Middle East: Water surpluses will persist from Syria into Iran
24 June 2019
THE BIG PICTURE
The forecast for the 12-month period ending February 2020 indicates widespread water deficits of varying intensity on much of the Arabian Peninsula including exceptional pockets in southwestern Yemen, along the Yemen-Oman border and into southwestern Saudi Arabia, Al Madinah in Saudi Arabia, and central United Arab Emirates.
Surpluses are forecast for a vast stretch from Syria into southeastern Turkey and through northern Iraq and well into western Iran, trailing south through Fars Province. Surpluses are also forecast in northern Iran along the Caspian Sea coast, the border with Turkmenistan, and a diagonal path from Esfahan Province through Yazd, Kerman and Sistan and Baluchistan. Surpluses will be exceptional in Syria, pockets of Iraq, and along Iran’s border with Turkmenistan. Areas of surplus include Aleppo (Syria); Mosul, Kirkuk, and Baghdad (Iraq); and Tehran, Iran.
The 3-month maps (below) show the evolving conditions in greater detail.
The forecast through August indicates that widespread water surpluses will persist in the region from northern Syria into southern and eastern Turkey, from the Euphrates River in Iraq well into western Iran, and in northern Iran along the Caspian coast and the border with Turkmenistan. Both deficits and surpluses (pink/purple) are forecast as well from the Mediterranean through Iran as transitions occur, but surpluses will persist in southeastern Iran. Deficits will increase on the Arabian Peninsula and will include exceptional deficits in central Saudi Arabia and western Oman, along with transition areas in Saudi Arabia. Deficits will also increase in central Turkey.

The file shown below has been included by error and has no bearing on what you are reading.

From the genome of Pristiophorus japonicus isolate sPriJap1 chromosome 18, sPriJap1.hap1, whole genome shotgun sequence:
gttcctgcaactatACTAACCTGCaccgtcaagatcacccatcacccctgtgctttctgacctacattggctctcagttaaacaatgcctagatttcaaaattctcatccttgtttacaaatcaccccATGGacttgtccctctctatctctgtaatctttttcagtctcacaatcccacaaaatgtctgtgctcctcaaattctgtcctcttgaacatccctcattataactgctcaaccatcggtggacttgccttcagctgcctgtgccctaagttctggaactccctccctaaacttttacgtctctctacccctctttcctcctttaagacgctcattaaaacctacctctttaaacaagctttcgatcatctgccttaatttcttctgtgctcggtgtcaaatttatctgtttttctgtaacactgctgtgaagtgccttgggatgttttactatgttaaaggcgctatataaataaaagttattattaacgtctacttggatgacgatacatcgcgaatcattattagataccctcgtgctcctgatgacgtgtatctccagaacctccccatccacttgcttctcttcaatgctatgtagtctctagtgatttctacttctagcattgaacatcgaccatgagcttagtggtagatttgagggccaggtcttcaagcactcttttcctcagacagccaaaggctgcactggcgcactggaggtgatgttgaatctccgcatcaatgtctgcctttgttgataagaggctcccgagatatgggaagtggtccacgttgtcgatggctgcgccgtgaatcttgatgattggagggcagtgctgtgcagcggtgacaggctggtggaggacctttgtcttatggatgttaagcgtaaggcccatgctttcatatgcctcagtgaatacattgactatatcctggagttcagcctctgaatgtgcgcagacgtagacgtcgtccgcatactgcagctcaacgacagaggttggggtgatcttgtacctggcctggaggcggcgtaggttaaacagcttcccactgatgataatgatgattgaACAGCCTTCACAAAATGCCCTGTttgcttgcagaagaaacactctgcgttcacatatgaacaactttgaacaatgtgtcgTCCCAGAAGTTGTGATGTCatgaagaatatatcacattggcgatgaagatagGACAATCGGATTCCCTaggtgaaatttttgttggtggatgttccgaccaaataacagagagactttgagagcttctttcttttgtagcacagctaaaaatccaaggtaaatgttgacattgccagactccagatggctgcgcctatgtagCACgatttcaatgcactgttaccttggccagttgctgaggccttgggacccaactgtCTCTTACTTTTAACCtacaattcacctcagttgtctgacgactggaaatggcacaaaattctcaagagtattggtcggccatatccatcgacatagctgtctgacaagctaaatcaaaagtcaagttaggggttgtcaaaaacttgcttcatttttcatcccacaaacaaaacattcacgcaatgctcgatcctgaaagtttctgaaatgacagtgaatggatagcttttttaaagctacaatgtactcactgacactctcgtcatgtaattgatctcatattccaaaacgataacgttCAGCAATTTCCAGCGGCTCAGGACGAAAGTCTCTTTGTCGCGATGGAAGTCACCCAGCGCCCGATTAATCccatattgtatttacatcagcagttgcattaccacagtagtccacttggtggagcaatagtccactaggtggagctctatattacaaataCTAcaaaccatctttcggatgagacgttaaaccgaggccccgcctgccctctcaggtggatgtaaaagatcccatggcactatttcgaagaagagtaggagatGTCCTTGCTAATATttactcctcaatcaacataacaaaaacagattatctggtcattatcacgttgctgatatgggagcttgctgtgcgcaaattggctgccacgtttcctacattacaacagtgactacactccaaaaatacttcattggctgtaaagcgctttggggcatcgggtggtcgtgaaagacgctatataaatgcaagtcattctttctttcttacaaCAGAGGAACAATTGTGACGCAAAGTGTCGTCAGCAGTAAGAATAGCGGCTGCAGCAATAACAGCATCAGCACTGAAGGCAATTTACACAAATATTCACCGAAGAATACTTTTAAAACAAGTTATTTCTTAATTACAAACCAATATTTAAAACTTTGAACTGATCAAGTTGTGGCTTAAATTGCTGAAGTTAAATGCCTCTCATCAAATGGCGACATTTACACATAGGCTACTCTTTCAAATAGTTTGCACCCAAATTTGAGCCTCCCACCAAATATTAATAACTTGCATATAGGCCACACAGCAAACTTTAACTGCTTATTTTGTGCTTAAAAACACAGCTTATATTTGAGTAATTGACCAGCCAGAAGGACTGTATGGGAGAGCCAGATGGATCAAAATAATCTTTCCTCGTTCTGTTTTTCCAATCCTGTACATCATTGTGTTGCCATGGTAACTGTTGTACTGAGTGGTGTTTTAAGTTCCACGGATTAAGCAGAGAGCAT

From September through November, surpluses will re-emerge in transition areas of southern Turkey and northern Syria, joining persistent surpluses in those regions. Surpluses will also persist in northern Iraq and western Iran, but the extent in Iran will decrease as provinces just north and east of the Persian Gulf continue to transition out of surplus. Transitions are also forecast for surplus areas along Iran’s border with Turkmenistan and in southeastern Iran, while relatively moderate deficits increase in central Iran. Intense deficits are forecast for a vast pocket in central Saudi Arabia surrounded by deficits of lesser intensity. Isolated, small pockets of intense deficit are expected in Yemen and United Arab Emirates.
In the final quarter – December 2019 through February 2020 – surpluses in the region will shrink but surpluses are forecast for Syria, northeastern Iraq, and western Iran, and exceptional surpluses will re-emerge in northeastern Iran. Deficits on the Arabian Peninsula will shrink and downgrade considerably, normalizing overall but mild to moderate deficits are forecast in Saudi Arabia and Yemen. Surpluses will re-emerge in south-central Oman.
(It should be noted that forecast skill declines with longer lead times.)
Rain storms over the Arabian Peninsula began late last month, flooding the Yemeni capital of Sanaa and delaying flights out of Muscat International Airport in Oman.
Heavy rain in southern and eastern Yemen caused flooding that killed at least two people this month. Thousands of internally displaced people on the outskirts of the southern port city of Aden in the war-torn nation suffered massive damages to makeshift shelters. The rains have affected nearly 70,000 people in over 10 governorates, and 293 of Yemen’s 333 districts are cholera affected, amounting to 364,000 suspected cases of the waterborne disease.
A family of six was swept away in flash flooding of a wadi in Oman last month. Deaths of four of the six were confirmed, while two children remained missing as of late May.
A flash flood caused by a landslide in mid-June killed at least seven people and demolished seven buildings in Turkey’s Black Sea region.
NOTE ON ADMINISTRATIVE BOUNDARIES
There are numerous regions around the world where country borders are contested. ISciences depicts country boundaries on these maps solely to provide some geographic context. The boundaries are nominal, not legal, descriptions of each entity. The use of these boundaries does not imply any judgement on the legal status of any territory, or any endorsement or acceptance of disputed boundaries on the part of ISciences or our data providers.
Subscribe to our monthly Water Watch List
Search blog categories
Search blog tags